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The story of the Jewish cemetery in Währing

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Perhaps you know that in the very old days it was customary for churches to be surrounded by a cemetery. This was for example the case of the Stephansdom and the Michaelerkirche in the city center. In the 18thcentury, Kaiser Joseph II decided to ban cemeteries from Vienna’s inner districts and one of the cemeteries that was built as consequence of this decision is the Jewish cemetery in Währing (Vienna’s 18thdistrict). Dating back to 1784, this cemetery was officially closed in 1879 when the Vienna Central Cemetery was built offering also room for the Jewish community.

Fast forward 60 years, during WWII, the cemetery was abused, but it remained in its location. After the war, a combination of the consequences of the war, vandalism, nature, and oblivion left the cemetery in a terrible shape. It was only in 2006 that serious efforts to restore the cemetery started leading to the formation of the society “Rettet den jüdischen Friedhof Währing” (“Save the Jewish Cemetery Währing”), which was established in 2017. In the last years many volunteers have helped restore the cemetery by, for example, removing the weeds. But there is still a lot of work ahead. The final goal is to bring the cemetery to a state where it can be open to the general public. This cemetery is an important part of Vienna’s history not only because of its age, but also because of the individuals that found a resting place here. Some of them include famous families such as the Ephrussi (The Palais Ephrussi was built by the famous Theophil Hansen), Epstein (The Palais Epstein is currently hosting part of the Parliament), Königswarter (The Palais Königswarter was one of the very first buildings built on the Ringstraße) as well as Fanny Arnstein (she brought the first Christmas tree to Vienna). On September 29, there is the opportunity to visit the cemetery as part of the “Tag des Denkmals 2019” that is organized by the Federal Office of Monument Protection. Join and take a look at what we hope will be the past in the not distant future (Cr).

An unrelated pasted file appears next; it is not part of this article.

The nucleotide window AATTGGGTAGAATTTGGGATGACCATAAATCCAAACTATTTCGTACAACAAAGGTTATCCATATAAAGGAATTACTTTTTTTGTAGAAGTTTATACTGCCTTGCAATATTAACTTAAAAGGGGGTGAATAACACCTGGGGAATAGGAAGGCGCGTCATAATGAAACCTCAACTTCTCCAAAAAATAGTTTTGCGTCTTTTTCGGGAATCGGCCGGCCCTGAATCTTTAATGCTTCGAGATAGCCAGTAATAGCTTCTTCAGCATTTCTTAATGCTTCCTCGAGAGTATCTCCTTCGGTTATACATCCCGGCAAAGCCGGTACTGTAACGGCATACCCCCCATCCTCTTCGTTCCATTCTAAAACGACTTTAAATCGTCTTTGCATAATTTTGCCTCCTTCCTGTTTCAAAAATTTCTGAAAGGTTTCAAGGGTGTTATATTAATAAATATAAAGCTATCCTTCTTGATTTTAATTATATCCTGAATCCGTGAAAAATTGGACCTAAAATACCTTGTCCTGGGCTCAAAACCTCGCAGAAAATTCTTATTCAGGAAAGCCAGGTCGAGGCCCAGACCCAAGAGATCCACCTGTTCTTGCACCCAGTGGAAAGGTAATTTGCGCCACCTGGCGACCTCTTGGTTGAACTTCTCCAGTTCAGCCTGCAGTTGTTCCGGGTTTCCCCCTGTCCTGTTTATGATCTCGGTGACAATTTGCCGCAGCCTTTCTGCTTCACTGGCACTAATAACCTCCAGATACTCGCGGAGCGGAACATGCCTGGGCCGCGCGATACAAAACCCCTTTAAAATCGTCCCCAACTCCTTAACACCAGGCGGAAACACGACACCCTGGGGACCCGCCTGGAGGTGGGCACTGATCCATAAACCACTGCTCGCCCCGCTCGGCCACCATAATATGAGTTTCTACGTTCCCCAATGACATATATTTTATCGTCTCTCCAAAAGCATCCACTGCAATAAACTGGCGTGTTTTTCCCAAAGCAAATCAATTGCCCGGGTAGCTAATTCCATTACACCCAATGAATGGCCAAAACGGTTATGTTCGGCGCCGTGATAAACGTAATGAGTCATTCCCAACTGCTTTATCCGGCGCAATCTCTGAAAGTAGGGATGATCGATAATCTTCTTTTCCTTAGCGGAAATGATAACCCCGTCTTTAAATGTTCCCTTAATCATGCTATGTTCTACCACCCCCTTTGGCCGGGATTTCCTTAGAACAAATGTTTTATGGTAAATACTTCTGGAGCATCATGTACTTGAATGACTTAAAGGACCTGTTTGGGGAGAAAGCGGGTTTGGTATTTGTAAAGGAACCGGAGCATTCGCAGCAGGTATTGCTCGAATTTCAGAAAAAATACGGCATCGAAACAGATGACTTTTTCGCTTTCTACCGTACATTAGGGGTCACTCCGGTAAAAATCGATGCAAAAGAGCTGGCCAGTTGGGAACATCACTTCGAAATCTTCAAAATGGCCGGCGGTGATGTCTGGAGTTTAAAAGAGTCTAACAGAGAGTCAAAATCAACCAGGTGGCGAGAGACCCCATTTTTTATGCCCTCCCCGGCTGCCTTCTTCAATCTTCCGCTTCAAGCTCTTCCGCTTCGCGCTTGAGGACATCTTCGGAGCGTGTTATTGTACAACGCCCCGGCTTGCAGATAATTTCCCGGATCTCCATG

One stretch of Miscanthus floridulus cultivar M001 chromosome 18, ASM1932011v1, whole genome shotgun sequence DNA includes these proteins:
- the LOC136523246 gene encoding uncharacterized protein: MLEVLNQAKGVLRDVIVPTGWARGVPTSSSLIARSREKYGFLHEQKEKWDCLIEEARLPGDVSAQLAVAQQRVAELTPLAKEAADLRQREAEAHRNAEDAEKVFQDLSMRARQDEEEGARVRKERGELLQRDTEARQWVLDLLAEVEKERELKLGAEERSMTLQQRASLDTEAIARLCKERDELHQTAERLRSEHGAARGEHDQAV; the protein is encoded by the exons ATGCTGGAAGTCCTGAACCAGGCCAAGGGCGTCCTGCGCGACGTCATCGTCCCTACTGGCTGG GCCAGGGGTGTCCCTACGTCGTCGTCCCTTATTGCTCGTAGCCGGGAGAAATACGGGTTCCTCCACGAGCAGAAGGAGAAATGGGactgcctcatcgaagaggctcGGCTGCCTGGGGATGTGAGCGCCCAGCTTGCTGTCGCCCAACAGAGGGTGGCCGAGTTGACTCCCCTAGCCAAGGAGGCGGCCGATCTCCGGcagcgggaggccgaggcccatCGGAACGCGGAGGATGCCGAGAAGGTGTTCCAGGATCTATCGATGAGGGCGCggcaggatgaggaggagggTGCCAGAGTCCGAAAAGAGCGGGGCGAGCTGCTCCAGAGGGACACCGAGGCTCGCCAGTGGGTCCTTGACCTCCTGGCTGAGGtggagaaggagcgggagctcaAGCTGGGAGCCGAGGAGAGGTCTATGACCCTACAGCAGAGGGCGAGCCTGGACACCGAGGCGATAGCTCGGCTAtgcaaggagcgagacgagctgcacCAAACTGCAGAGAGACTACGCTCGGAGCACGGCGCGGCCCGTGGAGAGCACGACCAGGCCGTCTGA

The Tag des Denkmals is organized by the Austrian Federal Monuments Authority (Bundesdenkmalamt – BDA). The aim of the event is to make the public aware of the importance of cultural heritage and to raise awareness about heritage protection and monument preservation.

https://tagdesdenkmals.at/de/programm/wien/